The Candle Clock of the Swordsman

Introduction

Candle clock is an ancient device for measuring the passage of time. The earliest reference is a Chinese poem by You Jiangu (AD 520). It appears in Wikipedia and other places, but I couldn’t find the poem itself, any help would be appreciated. These were simple clocks that were based on the relatively stable burning rate of candles. Linear graduation specified the elapsed time. All four candle clocks by al-Jazari are complex, full of inventions, a daring leap comparing to the classical candle clocks. In the clock of the Swordsman, the falcon emits a bronze ball every hour, so that the number of accumulated balls indicates the number of hours passed from sunset, at the same time the swordsman swings his sword and clips the top of the wick.

The Swordman Candle Clock, a Manuscript from 1315 Syria.

How does it work?

Al-Jazari opens the chapter of the candle clock of the swordsman with these words:

“I say that I have never come across a work by anyone on candle-clocks and have never seen a completed [example of such a] clock. I heard tell, however, of a candle-holder with a brass candlestick on it in which was a wax candle whose wick went through a hole in a cross-piece at the top of the brass candlestick. Near the foot of the candlestick was the head of a lion. When a constant hour had passed from the lighting of the candle, a ball fell from the mouth of the lion.”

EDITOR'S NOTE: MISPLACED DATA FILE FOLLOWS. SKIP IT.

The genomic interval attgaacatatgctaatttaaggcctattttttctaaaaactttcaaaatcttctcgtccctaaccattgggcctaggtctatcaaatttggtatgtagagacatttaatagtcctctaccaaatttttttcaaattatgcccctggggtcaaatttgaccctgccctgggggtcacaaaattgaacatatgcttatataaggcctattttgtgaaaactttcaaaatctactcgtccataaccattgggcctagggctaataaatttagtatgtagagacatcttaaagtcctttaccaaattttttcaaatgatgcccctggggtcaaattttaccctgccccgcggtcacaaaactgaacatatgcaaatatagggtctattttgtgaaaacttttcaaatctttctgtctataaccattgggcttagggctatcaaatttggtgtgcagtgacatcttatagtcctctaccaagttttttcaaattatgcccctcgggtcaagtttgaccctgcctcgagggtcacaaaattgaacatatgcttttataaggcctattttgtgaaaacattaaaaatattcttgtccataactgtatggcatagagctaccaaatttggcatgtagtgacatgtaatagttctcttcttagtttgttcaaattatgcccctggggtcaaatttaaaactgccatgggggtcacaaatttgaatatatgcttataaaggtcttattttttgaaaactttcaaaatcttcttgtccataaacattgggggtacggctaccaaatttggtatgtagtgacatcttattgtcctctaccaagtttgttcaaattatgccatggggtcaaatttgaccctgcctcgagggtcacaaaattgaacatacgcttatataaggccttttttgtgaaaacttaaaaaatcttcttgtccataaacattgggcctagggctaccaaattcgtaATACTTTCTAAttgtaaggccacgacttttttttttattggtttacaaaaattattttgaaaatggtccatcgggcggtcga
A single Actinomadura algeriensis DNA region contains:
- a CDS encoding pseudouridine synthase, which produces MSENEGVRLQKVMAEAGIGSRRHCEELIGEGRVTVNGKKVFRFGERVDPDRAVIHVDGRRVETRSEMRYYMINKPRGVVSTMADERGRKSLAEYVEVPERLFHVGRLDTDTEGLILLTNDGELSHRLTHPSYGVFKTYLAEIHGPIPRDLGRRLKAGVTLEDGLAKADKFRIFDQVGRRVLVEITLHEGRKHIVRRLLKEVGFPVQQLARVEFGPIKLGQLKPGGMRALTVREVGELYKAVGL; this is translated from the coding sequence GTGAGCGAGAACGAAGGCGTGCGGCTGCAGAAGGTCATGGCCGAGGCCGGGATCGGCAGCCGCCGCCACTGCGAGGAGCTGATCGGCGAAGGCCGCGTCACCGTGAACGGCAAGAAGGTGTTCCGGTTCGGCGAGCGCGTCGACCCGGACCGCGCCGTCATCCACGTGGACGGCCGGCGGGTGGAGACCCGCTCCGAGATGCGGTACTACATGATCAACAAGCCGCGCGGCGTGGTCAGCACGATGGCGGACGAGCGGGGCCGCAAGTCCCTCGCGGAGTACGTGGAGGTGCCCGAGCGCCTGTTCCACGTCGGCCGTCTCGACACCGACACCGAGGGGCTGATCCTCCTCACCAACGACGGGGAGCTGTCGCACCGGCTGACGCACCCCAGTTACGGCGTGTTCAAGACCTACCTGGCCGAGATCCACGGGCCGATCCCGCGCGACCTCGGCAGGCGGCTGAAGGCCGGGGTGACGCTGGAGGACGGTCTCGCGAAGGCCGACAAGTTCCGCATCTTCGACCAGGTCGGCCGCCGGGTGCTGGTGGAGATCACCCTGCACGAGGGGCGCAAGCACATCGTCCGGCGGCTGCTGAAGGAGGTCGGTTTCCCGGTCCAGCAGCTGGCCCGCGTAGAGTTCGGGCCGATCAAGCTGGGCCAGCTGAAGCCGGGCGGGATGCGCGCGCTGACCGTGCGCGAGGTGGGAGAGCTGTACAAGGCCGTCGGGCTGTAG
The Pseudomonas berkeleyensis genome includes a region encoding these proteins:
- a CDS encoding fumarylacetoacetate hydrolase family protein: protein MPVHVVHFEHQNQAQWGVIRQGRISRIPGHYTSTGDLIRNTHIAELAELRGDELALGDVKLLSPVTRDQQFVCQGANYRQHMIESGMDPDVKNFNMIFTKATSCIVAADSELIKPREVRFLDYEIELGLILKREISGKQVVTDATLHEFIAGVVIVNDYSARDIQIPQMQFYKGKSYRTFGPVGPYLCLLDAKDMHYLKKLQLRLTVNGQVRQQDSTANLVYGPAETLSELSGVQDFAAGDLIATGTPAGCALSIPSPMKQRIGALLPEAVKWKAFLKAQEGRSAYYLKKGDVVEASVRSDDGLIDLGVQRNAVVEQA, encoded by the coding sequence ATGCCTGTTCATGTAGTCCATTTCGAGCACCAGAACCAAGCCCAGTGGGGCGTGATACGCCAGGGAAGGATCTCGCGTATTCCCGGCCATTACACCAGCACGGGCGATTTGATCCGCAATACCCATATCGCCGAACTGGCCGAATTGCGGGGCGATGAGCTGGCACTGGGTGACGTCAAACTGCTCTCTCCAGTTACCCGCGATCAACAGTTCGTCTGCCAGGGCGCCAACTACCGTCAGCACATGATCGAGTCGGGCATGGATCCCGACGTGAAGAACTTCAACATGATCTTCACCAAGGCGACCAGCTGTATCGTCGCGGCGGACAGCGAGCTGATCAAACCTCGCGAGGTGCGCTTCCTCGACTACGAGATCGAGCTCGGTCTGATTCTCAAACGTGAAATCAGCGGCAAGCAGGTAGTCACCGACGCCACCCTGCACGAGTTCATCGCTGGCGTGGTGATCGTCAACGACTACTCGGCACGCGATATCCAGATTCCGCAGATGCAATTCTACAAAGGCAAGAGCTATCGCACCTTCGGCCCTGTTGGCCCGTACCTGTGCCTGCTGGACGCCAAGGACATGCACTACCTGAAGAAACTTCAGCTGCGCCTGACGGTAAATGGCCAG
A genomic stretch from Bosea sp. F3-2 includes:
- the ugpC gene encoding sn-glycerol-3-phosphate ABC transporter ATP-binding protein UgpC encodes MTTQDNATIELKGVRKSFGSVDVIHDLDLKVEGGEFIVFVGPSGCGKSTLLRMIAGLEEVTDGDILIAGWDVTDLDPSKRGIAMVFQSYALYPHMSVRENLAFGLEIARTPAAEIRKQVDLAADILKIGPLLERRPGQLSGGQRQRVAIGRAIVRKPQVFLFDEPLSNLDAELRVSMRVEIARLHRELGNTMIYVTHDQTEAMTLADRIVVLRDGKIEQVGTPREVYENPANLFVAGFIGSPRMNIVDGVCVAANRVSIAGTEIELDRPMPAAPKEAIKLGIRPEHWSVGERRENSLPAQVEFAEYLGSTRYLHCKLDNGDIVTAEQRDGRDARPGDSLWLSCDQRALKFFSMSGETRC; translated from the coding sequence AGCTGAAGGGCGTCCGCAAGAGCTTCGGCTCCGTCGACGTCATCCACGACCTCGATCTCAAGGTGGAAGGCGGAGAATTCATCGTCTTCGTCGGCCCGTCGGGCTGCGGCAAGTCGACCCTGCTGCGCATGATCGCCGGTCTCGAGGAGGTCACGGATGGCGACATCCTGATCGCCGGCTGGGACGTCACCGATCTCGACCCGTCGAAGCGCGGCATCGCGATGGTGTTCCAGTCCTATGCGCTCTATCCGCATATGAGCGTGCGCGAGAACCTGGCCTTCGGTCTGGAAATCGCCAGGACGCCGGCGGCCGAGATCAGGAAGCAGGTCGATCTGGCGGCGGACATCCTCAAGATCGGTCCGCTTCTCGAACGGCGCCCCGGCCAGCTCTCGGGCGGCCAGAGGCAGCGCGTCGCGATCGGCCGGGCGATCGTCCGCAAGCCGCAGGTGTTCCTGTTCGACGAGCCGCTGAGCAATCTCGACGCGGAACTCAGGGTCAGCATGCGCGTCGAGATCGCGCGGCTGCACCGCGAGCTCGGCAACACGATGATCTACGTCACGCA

The clock al-Jazari built was his version to the clock in the tale. The technical explanation, as always, will be colored in blue, so anyone who is not interested in balancing weights or bayonet mounts can skip those bits.

On the right side, the swordsman clock, Topkapi manuscript, 1206, with my explanatory captions. On the left is a three-dimensional sketch of the same clock based on the drawing by Donald Hill.

The massive candle, a height of about 40 centimeters (a span- شِبْر and a half) and almost four centimeters in diameter is standing on a cast bronze base. On the base, there is a brass sheath. The sheath is not a perfect circle but has two “lips” forming the ball channel, containing fourteen bronze balls. The candle alone blocks the balls. A heavy balancing weight of ~ 1.2 kg is connected through a pulley system. The weight guarantees that the bronze base and the candle are being pushed upward all the time. The length of the candle prevents the base from rising. The burning rate of the candle is measured meticulously, and the height of the candle is calculated so that it is suitable for sixteen hours of combustion, in practice, it would only burn for fourteen hours.

When the candle is lit at nightfall, the fire melts the wax, and after one hour the candle is shorter by 1/16. The weight will go down by this amount, and the base would go up, and the candle does not block any longer the lower ball. The ball is released and falls into the pouch attached to the string which is connected to the extension of the hand of the slave. As a result, the slave strikes the wick with his sword and cuts off the burnt-away section. The ball then rolls down and goes into the falcon’s head and then falls into the pedestal of the candle-holder. This happens at every hour until the end of the night